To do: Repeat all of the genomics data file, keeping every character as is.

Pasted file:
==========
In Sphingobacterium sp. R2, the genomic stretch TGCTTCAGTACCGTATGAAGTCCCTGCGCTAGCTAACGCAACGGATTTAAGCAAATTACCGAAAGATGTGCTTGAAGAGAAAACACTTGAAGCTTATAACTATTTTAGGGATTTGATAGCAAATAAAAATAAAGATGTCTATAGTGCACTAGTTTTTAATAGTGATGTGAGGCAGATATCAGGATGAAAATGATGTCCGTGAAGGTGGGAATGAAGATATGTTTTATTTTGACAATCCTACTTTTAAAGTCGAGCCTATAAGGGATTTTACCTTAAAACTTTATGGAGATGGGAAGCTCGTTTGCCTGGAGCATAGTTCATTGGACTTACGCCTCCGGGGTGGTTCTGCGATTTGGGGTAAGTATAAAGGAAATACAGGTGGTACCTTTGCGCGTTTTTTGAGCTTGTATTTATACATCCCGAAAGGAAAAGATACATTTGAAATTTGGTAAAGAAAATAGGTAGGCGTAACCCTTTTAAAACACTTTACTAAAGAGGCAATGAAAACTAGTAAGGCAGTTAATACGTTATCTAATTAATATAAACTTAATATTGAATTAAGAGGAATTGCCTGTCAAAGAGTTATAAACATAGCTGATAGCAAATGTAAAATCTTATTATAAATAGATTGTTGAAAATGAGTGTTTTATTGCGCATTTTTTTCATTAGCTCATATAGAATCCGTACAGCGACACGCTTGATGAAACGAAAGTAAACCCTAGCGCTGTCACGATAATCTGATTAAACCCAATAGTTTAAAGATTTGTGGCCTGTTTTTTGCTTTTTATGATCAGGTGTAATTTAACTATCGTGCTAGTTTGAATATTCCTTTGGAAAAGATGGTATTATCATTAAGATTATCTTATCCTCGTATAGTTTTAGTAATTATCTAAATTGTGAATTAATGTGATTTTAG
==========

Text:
In Sphingobacterium sp. R2, the genomic stretch TGCTTCAGTACCGTATGAAGTCCCTGCGCTAGCTAACGCAACGGATTTAAGCAAATTACCGAAAGATGTGCTTGAAGAGAAAACACTTGAAGCTTATAACTATTTTAGGGATTTGATAGCAAATAAAAATAAAGATGTCTATAGTGCACTAGTTTTTAATAGTGATGTGAGGCAGATATCAGGATGAAAATGATGTCCGTGAAGGTGGGAATGAAGATATGTTTTATTTTGACAATCCTACTTTTAAAGTCGAGCCTATAAGGGATTTTACCTTAAAACTTTATGGAGATGGGAAGCTCGTTTGCCTGGAGCATAGTTCATTGGACTTACGCCTCCGGGGTGGTTCTGCGATTTGGGGTAAGTATAAAGGAAATACAGGTGGTACCTTTGCGCGTTTTTTGAGCTTGTATTTATACATCCCGAAAGGAAAAGATACATTTGAAATTTGGTAAAGAAAATAGGTAGGCGTAACCCTTTTAAAACACTTTACTAAAGAGGCAATGAAAACTAGTAAGGCAGTTAATACGTTATCTAATTAATATAAACTTAATATTGAATTAAGAGGAATTGCCTGTCAAAGAGTTATAAACATAGCTGATAGCAAATGTAAAATCTTATTATAAATAGATTGTTGAAAATGAGTGTTTTATTGCGCATTTTTTTCATTAGCTCATATAGAATCCGTACAGCGACACGCTTGATGAAACGAAAGTAAACCCTAGCGCTGTCACGATAATCTGATTAAACCCAATAGTTTAAAGATTTGTGGCCTGTTTTTTGCTTTTTATGATCAGGTGTAATTTAACTATCGTGCTAGTTTGAATATTCCTTTGGAAAAGATGGTATTATCATTAAGATTATCTTATCCTCGTATAGTTTTAGTAATTATCTAAATTGTGAATTAATGTGATTTTAG